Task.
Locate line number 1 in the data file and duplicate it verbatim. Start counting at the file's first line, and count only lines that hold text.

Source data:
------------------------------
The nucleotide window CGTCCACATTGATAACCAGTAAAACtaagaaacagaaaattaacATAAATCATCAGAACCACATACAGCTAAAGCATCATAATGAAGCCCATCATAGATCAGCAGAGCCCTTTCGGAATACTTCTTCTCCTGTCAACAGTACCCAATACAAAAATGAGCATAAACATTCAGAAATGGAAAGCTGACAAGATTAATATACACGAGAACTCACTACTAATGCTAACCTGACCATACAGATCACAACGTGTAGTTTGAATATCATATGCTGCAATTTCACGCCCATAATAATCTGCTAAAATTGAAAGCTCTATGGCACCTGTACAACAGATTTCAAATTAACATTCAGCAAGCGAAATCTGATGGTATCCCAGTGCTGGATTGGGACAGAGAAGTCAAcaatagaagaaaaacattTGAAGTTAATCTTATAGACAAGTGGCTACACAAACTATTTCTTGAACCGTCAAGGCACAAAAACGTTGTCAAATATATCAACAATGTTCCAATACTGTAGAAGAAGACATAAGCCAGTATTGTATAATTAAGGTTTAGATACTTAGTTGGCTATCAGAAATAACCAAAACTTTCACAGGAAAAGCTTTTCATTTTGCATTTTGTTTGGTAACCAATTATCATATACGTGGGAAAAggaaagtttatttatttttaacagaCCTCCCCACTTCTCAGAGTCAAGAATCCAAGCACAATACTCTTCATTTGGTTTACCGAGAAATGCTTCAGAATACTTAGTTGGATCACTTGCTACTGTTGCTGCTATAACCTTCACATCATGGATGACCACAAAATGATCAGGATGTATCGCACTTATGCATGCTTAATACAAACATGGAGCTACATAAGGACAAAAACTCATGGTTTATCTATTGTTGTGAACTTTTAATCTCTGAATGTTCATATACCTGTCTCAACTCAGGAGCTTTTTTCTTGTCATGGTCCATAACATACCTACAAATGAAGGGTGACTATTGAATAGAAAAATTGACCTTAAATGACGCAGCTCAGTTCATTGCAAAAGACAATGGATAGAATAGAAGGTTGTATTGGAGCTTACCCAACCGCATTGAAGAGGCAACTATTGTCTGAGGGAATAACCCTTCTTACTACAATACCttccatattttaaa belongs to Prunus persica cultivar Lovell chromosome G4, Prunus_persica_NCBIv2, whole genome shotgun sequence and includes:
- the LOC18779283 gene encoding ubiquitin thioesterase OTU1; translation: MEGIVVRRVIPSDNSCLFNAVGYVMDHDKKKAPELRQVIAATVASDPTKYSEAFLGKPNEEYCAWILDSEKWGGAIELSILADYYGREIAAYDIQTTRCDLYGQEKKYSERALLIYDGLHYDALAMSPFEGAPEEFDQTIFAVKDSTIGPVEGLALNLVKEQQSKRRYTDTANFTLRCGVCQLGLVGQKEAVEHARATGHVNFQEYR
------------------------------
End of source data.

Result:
The nucleotide window CGTCCACATTGATAACCAGTAAAACtaagaaacagaaaattaacATAAATCATCAGAACCACATACAGCTAAAGCATCATAATGAAGCCCATCATAGATCAGCAGAGCCCTTTCGGAATACTTCTTCTCCTGTCAACAGTACCCAATACAAAAATGAGCATAAACATTCAGAAATGGAAAGCTGACAAGATTAATATACACGAGAACTCACTACTAATGCTAACCTGACCATACAGATCACAACGTGTAGTTTGAATATCATATGCTGCAATTTCACGCCCATAATAATCTGCTAAAATTGAAAGCTCTATGGCACCTGTACAACAGATTTCAAATTAACATTCAGCAAGCGAAATCTGATGGTATCCCAGTGCTGGATTGGGACAGAGAAGTCAAcaatagaagaaaaacattTGAAGTTAATCTTATAGACAAGTGGCTACACAAACTATTTCTTGAACCGTCAAGGCACAAAAACGTTGTCAAATATATCAACAATGTTCCAATACTGTAGAAGAAGACATAAGCCAGTATTGTATAATTAAGGTTTAGATACTTAGTTGGCTATCAGAAATAACCAAAACTTTCACAGGAAAAGCTTTTCATTTTGCATTTTGTTTGGTAACCAATTATCATATACGTGGGAAAAggaaagtttatttatttttaacagaCCTCCCCACTTCTCAGAGTCAAGAATCCAAGCACAATACTCTTCATTTGGTTTACCGAGAAATGCTTCAGAATACTTAGTTGGATCACTTGCTACTGTTGCTGCTATAACCTTCACATCATGGATGACCACAAAATGATCAGGATGTATCGCACTTATGCATGCTTAATACAAACATGGAGCTACATAAGGACAAAAACTCATGGTTTATCTATTGTTGTGAACTTTTAATCTCTGAATGTTCATATACCTGTCTCAACTCAGGAGCTTTTTTCTTGTCATGGTCCATAACATACCTACAAATGAAGGGTGACTATTGAATAGAAAAATTGACCTTAAATGACGCAGCTCAGTTCATTGCAAAAGACAATGGATAGAATAGAAGGTTGTATTGGAGCTTACCCAACCGCATTGAAGAGGCAACTATTGTCTGAGGGAATAACCCTTCTTACTACAATACCttccatattttaaa belongs to Prunus persica cultivar Lovell chromosome G4, Prunus_persica_NCBIv2, whole genome shotgun sequence and includes: